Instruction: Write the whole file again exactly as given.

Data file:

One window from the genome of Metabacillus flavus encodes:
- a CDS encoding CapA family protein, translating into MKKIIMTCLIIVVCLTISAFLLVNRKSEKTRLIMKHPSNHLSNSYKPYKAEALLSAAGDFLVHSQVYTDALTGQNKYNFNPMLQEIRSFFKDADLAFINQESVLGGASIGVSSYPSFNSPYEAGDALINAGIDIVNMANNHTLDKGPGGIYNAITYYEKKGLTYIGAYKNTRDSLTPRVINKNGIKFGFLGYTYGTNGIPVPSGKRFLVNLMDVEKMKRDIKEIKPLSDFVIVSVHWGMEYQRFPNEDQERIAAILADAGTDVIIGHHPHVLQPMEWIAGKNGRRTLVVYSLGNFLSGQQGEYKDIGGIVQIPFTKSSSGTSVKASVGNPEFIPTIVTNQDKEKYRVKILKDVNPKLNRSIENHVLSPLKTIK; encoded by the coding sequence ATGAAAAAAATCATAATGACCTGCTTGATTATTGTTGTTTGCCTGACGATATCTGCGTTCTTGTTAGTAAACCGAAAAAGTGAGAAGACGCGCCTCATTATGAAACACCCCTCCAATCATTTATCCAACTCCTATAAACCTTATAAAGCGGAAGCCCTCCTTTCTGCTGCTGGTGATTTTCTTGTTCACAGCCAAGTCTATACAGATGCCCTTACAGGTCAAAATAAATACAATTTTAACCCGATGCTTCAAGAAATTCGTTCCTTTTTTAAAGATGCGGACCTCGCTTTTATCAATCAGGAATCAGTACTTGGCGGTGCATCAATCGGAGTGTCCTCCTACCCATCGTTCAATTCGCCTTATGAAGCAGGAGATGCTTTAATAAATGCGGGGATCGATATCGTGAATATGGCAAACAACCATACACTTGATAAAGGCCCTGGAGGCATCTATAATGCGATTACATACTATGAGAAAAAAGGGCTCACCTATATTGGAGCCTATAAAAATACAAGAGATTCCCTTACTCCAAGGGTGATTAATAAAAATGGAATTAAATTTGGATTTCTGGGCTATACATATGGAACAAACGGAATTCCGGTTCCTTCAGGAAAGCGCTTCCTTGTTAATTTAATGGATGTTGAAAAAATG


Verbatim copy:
One window from the genome of Metabacillus flavus encodes:
- a CDS encoding CapA family protein, translating into MKKIIMTCLIIVVCLTISAFLLVNRKSEKTRLIMKHPSNHLSNSYKPYKAEALLSAAGDFLVHSQVYTDALTGQNKYNFNPMLQEIRSFFKDADLAFINQESVLGGASIGVSSYPSFNSPYEAGDALINAGIDIVNMANNHTLDKGPGGIYNAITYYEKKGLTYIGAYKNTRDSLTPRVINKNGIKFGFLGYTYGTNGIPVPSGKRFLVNLMDVEKMKRDIKEIKPLSDFVIVSVHWGMEYQRFPNEDQERIAAILADAGTDVIIGHHPHVLQPMEWIAGKNGRRTLVVYSLGNFLSGQQGEYKDIGGIVQIPFTKSSSGTSVKASVGNPEFIPTIVTNQDKEKYRVKILKDVNPKLNRSIENHVLSPLKTIK; encoded by the coding sequence ATGAAAAAAATCATAATGACCTGCTTGATTATTGTTGTTTGCCTGACGATATCTGCGTTCTTGTTAGTAAACCGAAAAAGTGAGAAGACGCGCCTCATTATGAAACACCCCTCCAATCATTTATCCAACTCCTATAAACCTTATAAAGCGGAAGCCCTCCTTTCTGCTGCTGGTGATTTTCTTGTTCACAGCCAAGTCTATACAGATGCCCTTACAGGTCAAAATAAATACAATTTTAACCCGATGCTTCAAGAAATTCGTTCCTTTTTTAAAGATGCGGACCTCGCTTTTATCAATCAGGAATCAGTACTTGGCGGTGCATCAATCGGAGTGTCCTCCTACCCATCGTTCAATTCGCCTTATGAAGCAGGAGATGCTTTAATAAATGCGGGGATCGATATCGTGAATATGGCAAACAACCATACACTTGATAAAGGCCCTGGAGGCATCTATAATGCGATTACATACTATGAGAAAAAAGGGCTCACCTATATTGGAGCCTATAAAAATACAAGAGATTCCCTTACTCCAAGGGTGATTAATAAAAATGGAATTAAATTTGGATTTCTGGGCTATACATATGGAACAAACGGAATTCCGGTTCCTTCAGGAAAGCGCTTCCTTGTTAATTTAATGGATGTTGAAAAAATG